Through their Fiber Solutions services, the company replaces traditional copper wires with fiber optics. The advantages are many. Fiber optics can carry much more bandwidth than copper wiring. It also allows the user to utilize newer and more advanced technology that copper cannot handle. IT is much more durable, too, able to survive power surges and not susceptible to corrosion.

    NITCO’s Fiber Solutions are available in bundles in every price range. The company has already a substantial amount of copper wiring, much of it in Valparaiso, as well as several more rural areas.

    NITCO is not only committed to bring better web access to the community. What it also brings is charity and outreach, sponsoring several programs, such as sports teams and cultural events.

    This Tuesday (August 12), the company will be treating its customers to an afternoon of fun in their annual Customer Appreciation Day. Beginning at 11:00 a.m., the event will feature food, games and other activities, and will also have a Kindle Fire giveaway.

    This is no effort for NITCO, as they look at their their customers as their neighbors, as well.

    To learn more visit them at www.NITCO.com

  • Project Loon taking flight

    Project Loon is finally about to take off. After successful tests in New Zealand and Brazil, Google has come to an agreement with the government of Sri Lanka to fly their internet providing balloons over the country. Also announced recently was a similar project by Facebook called “Aquila”. Aquila is a solar powered drone that flies over an area and provides internet. This project is also aimed at providing internet services to developing countries. But why are these U.S. based companies focusing on bringing internet to other countries when there are still parts of the United States that don’t get reliable internet?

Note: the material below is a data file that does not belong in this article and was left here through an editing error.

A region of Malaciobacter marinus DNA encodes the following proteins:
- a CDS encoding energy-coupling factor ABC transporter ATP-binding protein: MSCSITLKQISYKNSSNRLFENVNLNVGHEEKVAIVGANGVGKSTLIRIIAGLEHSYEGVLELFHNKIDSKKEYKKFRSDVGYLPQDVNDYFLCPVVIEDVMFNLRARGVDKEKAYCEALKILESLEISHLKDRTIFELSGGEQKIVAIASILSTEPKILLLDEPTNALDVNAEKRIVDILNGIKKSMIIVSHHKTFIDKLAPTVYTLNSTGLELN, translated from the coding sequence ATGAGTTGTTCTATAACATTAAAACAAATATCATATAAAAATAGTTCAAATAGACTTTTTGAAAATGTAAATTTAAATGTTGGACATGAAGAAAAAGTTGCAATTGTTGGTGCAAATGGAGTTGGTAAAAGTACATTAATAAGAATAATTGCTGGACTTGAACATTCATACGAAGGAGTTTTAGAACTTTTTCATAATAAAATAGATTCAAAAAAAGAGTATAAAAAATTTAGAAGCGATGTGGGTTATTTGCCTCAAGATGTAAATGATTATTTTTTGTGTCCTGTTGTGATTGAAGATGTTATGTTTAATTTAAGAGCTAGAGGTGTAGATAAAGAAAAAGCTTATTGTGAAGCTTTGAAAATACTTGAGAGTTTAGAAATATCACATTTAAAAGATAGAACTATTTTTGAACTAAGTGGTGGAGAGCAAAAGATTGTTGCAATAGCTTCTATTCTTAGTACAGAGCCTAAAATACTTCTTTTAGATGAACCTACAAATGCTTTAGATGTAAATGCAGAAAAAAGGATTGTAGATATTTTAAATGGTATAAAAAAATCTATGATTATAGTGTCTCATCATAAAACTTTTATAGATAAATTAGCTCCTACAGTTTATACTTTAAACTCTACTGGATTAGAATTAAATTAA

The most obvious answer for both Google and Facebook is that expanding to developing countries is the most surefire way to increase their user base. For those not familiar with Sri Lanka, it is a country on an island off of the tip of India. The island is 10,000 square miles smaller than Indiana but has a population of 20 million. That is a huge potential user base in a relatively small area. Undertakings like Project Loon have the potential for huge payoffs in terms of new users.

    Giving reliable internet access to an entire country all but guarantees a huge increase for Facebook or Google’s user base. Both companies will tout that the internet brings great educational services to people in need (which it does), but that is not what this is all about because neither Google or Facebook are a charity. The obvious reason that Google and Facebook want to increase their user base is to get more unique eyes on ads. And for advertising platforms, the more unique users the better. For the most part, all users are created equal. All users generate views, which generates revenue. It doesn’t matter if it is a view from a user in Indiana or a view from Sri Lanka. A view is a view.

    But where does this leave rural America. We are constantly sending foreign aid out to countries in need, but we sometimes ignore part of our own country when it is in need. And now U.S. companies are helping emerging markets get reliable internet. When are parts of rural America going to get reliable internet so that they can emerge? It might take some government intervention.

  • Project Loon: Not so looney

    So last week I touched on Google’s plans to muscle in on the telecommunications industry by using other companies’ existing infrastructure. Well, Google is also trying to disrupt internet service providers by building infrastructure of their own. This is part of a project that is much farther along than their wireless carrier plans. Google Fiber, Google’s answer to your home internet needs, has already been introduced in a number of cities in the United States. Google has given AT&T and Comcast headaches by offering super fast internet speeds at affordable rates.

    This is all part of Google’s mission to get everyone on the internet in as many places as possible. Another interesting project that could potentially could add to their cellular wireless plan is Project Loon.